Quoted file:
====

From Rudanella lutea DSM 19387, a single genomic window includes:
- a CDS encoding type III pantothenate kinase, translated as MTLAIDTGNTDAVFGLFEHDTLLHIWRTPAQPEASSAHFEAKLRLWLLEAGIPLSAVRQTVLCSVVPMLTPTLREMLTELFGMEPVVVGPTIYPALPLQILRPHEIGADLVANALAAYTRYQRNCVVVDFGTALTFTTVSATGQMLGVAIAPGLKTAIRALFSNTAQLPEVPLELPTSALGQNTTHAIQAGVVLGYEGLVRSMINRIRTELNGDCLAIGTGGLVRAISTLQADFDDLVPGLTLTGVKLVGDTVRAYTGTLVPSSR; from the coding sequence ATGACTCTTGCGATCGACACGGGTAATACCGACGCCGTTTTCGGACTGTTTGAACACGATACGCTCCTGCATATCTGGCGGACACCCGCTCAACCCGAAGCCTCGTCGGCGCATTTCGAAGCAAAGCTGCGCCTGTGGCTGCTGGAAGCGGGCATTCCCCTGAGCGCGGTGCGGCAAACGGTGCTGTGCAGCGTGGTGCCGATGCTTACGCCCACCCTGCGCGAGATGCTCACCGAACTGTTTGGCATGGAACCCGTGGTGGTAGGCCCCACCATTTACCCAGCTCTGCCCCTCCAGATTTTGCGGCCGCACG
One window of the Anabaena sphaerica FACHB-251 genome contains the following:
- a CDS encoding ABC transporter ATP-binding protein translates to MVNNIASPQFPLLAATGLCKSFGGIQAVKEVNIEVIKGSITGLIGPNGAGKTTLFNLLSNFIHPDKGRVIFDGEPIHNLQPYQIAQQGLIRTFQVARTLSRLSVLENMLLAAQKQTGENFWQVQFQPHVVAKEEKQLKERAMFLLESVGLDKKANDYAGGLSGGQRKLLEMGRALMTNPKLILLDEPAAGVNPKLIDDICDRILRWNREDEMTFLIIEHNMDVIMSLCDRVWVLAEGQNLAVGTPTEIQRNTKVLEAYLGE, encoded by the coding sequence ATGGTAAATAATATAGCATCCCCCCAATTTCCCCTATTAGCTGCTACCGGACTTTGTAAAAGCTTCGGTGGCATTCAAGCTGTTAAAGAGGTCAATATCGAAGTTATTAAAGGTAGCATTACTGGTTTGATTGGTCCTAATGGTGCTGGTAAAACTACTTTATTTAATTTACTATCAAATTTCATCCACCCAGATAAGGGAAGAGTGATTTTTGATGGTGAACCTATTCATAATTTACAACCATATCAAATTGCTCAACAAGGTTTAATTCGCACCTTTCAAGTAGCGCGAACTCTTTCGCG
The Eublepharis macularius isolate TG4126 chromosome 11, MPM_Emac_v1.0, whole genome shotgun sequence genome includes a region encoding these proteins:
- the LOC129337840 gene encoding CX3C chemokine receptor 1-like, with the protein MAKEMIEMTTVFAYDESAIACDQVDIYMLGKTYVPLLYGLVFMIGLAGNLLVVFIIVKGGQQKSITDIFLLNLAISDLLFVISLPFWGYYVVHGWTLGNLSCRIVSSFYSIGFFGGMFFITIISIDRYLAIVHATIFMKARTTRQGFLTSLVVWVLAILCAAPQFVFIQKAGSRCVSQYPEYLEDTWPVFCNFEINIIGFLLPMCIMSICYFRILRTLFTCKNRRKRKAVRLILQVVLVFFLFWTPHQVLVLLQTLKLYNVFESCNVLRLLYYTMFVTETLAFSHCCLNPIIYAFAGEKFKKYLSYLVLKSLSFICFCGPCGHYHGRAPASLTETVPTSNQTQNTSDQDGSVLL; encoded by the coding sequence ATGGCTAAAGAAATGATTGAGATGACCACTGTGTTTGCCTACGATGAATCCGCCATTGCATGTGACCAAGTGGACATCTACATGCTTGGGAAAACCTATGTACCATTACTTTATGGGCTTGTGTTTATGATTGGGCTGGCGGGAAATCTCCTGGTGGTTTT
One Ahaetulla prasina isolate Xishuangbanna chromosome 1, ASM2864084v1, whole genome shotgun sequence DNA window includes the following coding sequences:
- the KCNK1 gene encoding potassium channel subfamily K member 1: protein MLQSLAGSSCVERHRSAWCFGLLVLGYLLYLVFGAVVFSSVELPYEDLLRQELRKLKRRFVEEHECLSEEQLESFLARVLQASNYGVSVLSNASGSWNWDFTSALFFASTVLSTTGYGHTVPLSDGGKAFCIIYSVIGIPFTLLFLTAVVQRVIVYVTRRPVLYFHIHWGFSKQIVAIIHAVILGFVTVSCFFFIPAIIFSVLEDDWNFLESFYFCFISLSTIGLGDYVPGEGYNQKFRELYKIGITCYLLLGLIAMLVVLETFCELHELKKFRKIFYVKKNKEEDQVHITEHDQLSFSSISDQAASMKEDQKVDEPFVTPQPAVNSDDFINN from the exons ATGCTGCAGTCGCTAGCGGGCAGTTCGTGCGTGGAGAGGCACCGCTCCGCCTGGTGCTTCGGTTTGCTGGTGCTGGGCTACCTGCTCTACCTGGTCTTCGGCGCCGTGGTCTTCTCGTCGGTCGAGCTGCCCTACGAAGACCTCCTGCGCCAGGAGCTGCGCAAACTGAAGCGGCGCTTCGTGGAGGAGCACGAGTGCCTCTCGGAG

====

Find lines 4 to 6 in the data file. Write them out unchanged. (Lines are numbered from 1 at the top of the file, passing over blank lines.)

- a CDS encoding ABC transporter ATP-binding protein translates to MVNNIASPQFPLLAATGLCKSFGGIQAVKEVNIEVIKGSITGLIGPNGAGKTTLFNLLSNFIHPDKGRVIFDGEPIHNLQPYQIAQQGLIRTFQVARTLSRLSVLENMLLAAQKQTGENFWQVQFQPHVVAKEEKQLKERAMFLLESVGLDKKANDYAGGLSGGQRKLLEMGRALMTNPKLILLDEPAAGVNPKLIDDICDRILRWNREDEMTFLIIEHNMDVIMSLCDRVWVLAEGQNLAVGTPTEIQRNTKVLEAYLGE, encoded by the coding sequence ATGGTAAATAATATAGCATCCCCCCAATTTCCCCTATTAGCTGCTACCGGACTTTGTAAAAGCTTCGGTGGCATTCAAGCTGTTAAAGAGGTCAATATCGAAGTTATTAAAGGTAGCATTACTGGTTTGATTGGTCCTAATGGTGCTGGTAAAACTACTTTATTTAATTTACTATCAAATTTCATCCACCCAGATAAGGGAAGAGTGATTTTTGATGGTGAACCTATTCATAATTTACAACCATATCAAATTGCTCAACAAGGTTTAATTCGCACCTTTCAAGTAGCGCGAACTCTTTCGCG
The Eublepharis macularius isolate TG4126 chromosome 11, MPM_Emac_v1.0, whole genome shotgun sequence genome includes a region encoding these proteins:
- the LOC129337840 gene encoding CX3C chemokine receptor 1-like, with the protein MAKEMIEMTTVFAYDESAIACDQVDIYMLGKTYVPLLYGLVFMIGLAGNLLVVFIIVKGGQQKSITDIFLLNLAISDLLFVISLPFWGYYVVHGWTLGNLSCRIVSSFYSIGFFGGMFFITIISIDRYLAIVHATIFMKARTTRQGFLTSLVVWVLAILCAAPQFVFIQKAGSRCVSQYPEYLEDTWPVFCNFEINIIGFLLPMCIMSICYFRILRTLFTCKNRRKRKAVRLILQVVLVFFLFWTPHQVLVLLQTLKLYNVFESCNVLRLLYYTMFVTETLAFSHCCLNPIIYAFAGEKFKKYLSYLVLKSLSFICFCGPCGHYHGRAPASLTETVPTSNQTQNTSDQDGSVLL; encoded by the coding sequence ATGGCTAAAGAAATGATTGAGATGACCACTGTGTTTGCCTACGATGAATCCGCCATTGCATGTGACCAAGTGGACATCTACATGCTTGGGAAAACCTATGTACCATTACTTTATGGGCTTGTGTTTATGATTGGGCTGGCGGGAAATCTCCTGGTGGTTTT